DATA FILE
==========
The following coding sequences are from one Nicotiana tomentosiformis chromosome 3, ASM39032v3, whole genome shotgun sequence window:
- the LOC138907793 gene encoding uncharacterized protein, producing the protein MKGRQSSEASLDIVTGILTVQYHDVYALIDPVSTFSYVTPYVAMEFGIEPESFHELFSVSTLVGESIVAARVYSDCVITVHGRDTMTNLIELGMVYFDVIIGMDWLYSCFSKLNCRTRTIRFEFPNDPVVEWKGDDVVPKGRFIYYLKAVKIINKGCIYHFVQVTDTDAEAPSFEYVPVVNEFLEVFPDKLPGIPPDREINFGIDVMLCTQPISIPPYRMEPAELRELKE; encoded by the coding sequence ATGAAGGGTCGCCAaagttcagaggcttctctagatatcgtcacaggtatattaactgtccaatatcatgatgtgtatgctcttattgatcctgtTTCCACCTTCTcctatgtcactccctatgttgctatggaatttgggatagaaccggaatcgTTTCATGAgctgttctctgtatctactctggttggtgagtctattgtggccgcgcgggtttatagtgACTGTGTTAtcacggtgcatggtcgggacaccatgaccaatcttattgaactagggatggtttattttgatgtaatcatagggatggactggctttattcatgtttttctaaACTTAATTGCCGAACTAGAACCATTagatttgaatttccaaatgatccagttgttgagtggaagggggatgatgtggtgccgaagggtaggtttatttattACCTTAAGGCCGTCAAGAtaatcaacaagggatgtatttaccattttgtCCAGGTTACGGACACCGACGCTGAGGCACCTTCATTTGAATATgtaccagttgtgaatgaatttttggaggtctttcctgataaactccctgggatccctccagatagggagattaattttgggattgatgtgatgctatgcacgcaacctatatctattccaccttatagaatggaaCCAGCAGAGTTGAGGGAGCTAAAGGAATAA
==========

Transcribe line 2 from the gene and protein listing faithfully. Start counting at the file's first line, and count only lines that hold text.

- the LOC138907793 gene encoding uncharacterized protein, producing the protein MKGRQSSEASLDIVTGILTVQYHDVYALIDPVSTFSYVTPYVAMEFGIEPESFHELFSVSTLVGESIVAARVYSDCVITVHGRDTMTNLIELGMVYFDVIIGMDWLYSCFSKLNCRTRTIRFEFPNDPVVEWKGDDVVPKGRFIYYLKAVKIINKGCIYHFVQVTDTDAEAPSFEYVPVVNEFLEVFPDKLPGIPPDREINFGIDVMLCTQPISIPPYRMEPAELRELKE; encoded by the coding sequence ATGAAGGGTCGCCAaagttcagaggcttctctagatatcgtcacaggtatattaactgtccaatatcatgatgtgtatgctcttattgatcctgtTTCCACCTTCTcctatgtcactccctatgttgctatggaatttgggatagaaccggaatcgTTTCATGAgctgttctctgtatctactctggttggtgagtctattgtggccgcgcgggtttatagtgACTGTGTTAtcacggtgcatggtcgggacaccatgaccaatcttattgaactagggatggtttattttgatgtaatcatagggatggactggctttattcatgtttttctaaACTTAATTGCCGAACTAGAACCATTagatttgaatttccaaatgatccagttgttgagtggaagggggatgatgtggtgccgaagggtaggtttatttattACCTTAAGGCCGTCAAGAtaatcaacaagggatgtatttaccattttgtCCAGGTTACGGACACCGACGCTGAGGCACCTTCATTTGAATATgtaccagttgtgaatgaatttttggaggtctttcctgataaactccctgggatccctccagatagggagattaattttgggattgatgtgatgctatgcacgcaacctatatctattccaccttatagaatggaaCCAGCAGAGTTGAGGGAGCTAAAGGAATAA